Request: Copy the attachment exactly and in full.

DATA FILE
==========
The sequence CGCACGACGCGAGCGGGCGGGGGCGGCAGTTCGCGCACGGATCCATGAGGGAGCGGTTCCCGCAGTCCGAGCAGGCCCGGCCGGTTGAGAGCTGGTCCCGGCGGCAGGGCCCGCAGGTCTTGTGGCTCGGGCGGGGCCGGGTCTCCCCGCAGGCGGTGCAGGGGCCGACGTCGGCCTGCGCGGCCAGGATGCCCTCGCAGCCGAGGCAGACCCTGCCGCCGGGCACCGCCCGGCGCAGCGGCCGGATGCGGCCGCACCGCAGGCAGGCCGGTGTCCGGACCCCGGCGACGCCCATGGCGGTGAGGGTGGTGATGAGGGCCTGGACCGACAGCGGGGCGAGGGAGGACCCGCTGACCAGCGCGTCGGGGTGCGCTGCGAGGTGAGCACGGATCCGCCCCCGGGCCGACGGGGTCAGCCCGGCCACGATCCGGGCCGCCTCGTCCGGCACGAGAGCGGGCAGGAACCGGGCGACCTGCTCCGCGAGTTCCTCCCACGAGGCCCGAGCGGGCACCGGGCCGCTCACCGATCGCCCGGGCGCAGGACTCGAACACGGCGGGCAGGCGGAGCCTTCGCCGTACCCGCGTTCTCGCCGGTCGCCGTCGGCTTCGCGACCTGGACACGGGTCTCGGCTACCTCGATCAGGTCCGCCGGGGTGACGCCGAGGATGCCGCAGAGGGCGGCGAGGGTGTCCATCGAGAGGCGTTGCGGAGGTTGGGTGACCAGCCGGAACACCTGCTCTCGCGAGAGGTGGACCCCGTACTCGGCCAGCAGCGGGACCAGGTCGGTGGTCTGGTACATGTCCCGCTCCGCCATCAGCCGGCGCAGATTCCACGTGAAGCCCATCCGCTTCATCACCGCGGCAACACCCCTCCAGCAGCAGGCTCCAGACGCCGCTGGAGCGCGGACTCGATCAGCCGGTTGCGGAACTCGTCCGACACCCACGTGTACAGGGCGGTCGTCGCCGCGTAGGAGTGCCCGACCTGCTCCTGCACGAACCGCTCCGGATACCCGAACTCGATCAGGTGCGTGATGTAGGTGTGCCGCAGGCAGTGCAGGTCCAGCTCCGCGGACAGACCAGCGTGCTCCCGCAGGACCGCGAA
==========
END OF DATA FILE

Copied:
The sequence CGCACGACGCGAGCGGGCGGGGGCGGCAGTTCGCGCACGGATCCATGAGGGAGCGGTTCCCGCAGTCCGAGCAGGCCCGGCCGGTTGAGAGCTGGTCCCGGCGGCAGGGCCCGCAGGTCTTGTGGCTCGGGCGGGGCCGGGTCTCCCCGCAGGCGGTGCAGGGGCCGACGTCGGCCTGCGCGGCCAGGATGCCCTCGCAGCCGAGGCAGACCCTGCCGCCGGGCACCGCCCGGCGCAGCGGCCGGATGCGGCCGCACCGCAGGCAGGCCGGTGTCCGGACCCCGGCGACGCCCATGGCGGTGAGGGTGGTGATGAGGGCCTGGACCGACAGCGGGGCGAGGGAGGACCCGCTGACCAGCGCGTCGGGGTGCGCTGCGAGGTGAGCACGGATCCGCCCCCGGGCCGACGGGGTCAGCCCGGCCACGATCCGGGCCGCCTCGTCCGGCACGAGAGCGGGCAGGAACCGGGCGACCTGCTCCGCGAGTTCCTCCCACGAGGCCCGAGCGGGCACCGGGCCGCTCACCGATCGCCCGGGCGCAGGACTCGAACACGGCGGGCAGGCGGAGCCTTCGCCGTACCCGCGTTCTCGCCGGTCGCCGTCGGCTTCGCGACCTGGACACGGGTCTCGGCTACCTCGATCAGGTCCGCCGGGGTGACGCCGAGGATGCCGCAGAGGGCGGCGAGGGTGTCCATCGAGAGGCGTTGCGGAGGTTGGGTGACCAGCCGGAACACCTGCTCTCGCGAGAGGTGGACCCCGTACTCGGCCAGCAGCGGGACCAGGTCGGTGGTCTGGTACATGTCCCGCTCCGCCATCAGCCGGCGCAGATTCCACGTGAAGCCCATCCGCTTCATCACCGCGGCAACACCCCTCCAGCAGCAGGCTCCAGACGCCGCTGGAGCGCGGACTCGATCAGCCGGTTGCGGAACTCGTCCGACACCCACGTGTACAGGGCGGTCGTCGCCGCGTAGGAGTGCCCGACCTGCTCCTGCACGAACCGCTCCGGATACCCGAACTCGATCAGGTGCGTGATGTAGGTGTGCCGCAGGCAGTGCAGGTCCAGCTCCGCGGACAGACCAGCGTGCTCCCGCAGGACCGCGAA